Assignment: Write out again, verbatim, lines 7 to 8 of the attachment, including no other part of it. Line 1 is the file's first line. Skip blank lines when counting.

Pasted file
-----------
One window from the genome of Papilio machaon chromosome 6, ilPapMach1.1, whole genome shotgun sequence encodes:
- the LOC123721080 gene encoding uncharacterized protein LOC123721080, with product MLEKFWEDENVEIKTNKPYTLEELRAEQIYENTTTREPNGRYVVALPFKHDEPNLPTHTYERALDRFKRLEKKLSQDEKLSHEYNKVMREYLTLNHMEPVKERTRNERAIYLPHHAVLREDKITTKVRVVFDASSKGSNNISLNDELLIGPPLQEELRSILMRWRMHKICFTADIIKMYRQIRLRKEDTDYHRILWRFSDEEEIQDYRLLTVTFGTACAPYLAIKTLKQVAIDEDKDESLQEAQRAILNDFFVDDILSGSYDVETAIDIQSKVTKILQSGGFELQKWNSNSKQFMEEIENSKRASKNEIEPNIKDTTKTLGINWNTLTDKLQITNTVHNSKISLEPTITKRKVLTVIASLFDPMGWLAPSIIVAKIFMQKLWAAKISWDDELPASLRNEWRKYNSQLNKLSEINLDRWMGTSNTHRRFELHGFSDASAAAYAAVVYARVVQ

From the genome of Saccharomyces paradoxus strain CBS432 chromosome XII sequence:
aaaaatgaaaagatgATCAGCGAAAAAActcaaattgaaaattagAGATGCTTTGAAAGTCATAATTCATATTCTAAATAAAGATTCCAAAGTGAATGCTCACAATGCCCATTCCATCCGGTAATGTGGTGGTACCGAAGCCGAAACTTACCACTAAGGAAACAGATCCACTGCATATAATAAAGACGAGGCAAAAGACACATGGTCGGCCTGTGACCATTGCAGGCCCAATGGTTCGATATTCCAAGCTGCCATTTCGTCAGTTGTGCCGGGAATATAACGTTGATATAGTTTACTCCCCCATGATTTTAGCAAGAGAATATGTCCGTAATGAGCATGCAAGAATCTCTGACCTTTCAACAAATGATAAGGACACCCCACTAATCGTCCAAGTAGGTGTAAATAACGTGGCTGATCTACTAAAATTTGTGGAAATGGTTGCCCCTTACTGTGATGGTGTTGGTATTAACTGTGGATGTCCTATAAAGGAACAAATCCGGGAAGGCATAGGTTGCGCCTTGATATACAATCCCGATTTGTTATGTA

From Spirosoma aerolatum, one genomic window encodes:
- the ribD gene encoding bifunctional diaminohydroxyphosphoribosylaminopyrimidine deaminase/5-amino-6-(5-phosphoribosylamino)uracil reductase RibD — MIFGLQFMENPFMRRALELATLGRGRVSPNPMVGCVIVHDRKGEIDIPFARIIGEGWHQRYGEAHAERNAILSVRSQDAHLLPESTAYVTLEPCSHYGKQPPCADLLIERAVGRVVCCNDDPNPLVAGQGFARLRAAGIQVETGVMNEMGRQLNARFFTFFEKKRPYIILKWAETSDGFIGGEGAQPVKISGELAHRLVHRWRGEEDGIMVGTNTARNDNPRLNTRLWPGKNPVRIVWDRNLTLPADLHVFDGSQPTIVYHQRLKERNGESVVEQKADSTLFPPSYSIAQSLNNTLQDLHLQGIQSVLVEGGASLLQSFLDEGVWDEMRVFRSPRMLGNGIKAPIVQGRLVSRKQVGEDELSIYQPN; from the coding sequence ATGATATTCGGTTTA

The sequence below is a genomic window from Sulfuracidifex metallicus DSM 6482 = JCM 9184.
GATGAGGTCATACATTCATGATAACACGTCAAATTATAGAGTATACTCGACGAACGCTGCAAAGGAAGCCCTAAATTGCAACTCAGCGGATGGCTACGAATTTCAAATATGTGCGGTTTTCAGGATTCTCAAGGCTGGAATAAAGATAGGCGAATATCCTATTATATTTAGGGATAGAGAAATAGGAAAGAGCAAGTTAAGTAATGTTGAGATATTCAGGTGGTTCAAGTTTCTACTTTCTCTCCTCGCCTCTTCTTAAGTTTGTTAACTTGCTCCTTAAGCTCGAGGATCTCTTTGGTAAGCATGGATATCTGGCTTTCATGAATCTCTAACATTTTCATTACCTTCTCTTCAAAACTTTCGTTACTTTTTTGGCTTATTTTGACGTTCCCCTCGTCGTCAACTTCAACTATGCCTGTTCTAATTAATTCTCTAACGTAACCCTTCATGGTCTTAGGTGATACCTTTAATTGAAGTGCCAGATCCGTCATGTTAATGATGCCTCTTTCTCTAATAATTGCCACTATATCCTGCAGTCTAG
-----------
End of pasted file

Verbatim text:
The sequence below is a genomic window from Sulfuracidifex metallicus DSM 6482 = JCM 9184.
GATGAGGTCATACATTCATGATAACACGTCAAATTATAGAGTATACTCGACGAACGCTGCAAAGGAAGCCCTAAATTGCAACTCAGCGGATGGCTACGAATTTCAAATATGTGCGGTTTTCAGGATTCTCAAGGCTGGAATAAAGATAGGCGAATATCCTATTATATTTAGGGATAGAGAAATAGGAAAGAGCAAGTTAAGTAATGTTGAGATATTCAGGTGGTTCAAGTTTCTACTTTCTCTCCTCGCCTCTTCTTAAGTTTGTTAACTTGCTCCTTAAGCTCGAGGATCTCTTTGGTAAGCATGGATATCTGGCTTTCATGAATCTCTAACATTTTCATTACCTTCTCTTCAAAACTTTCGTTACTTTTTTGGCTTATTTTGACGTTCCCCTCGTCGTCAACTTCAACTATGCCTGTTCTAATTAATTCTCTAACGTAACCCTTCATGGTCTTAGGTGATACCTTTAATTGAAGTGCCAGATCCGTCATGTTAATGATGCCTCTTTCTCTAATAATTGCCACTATATCCTGCAGTCTAG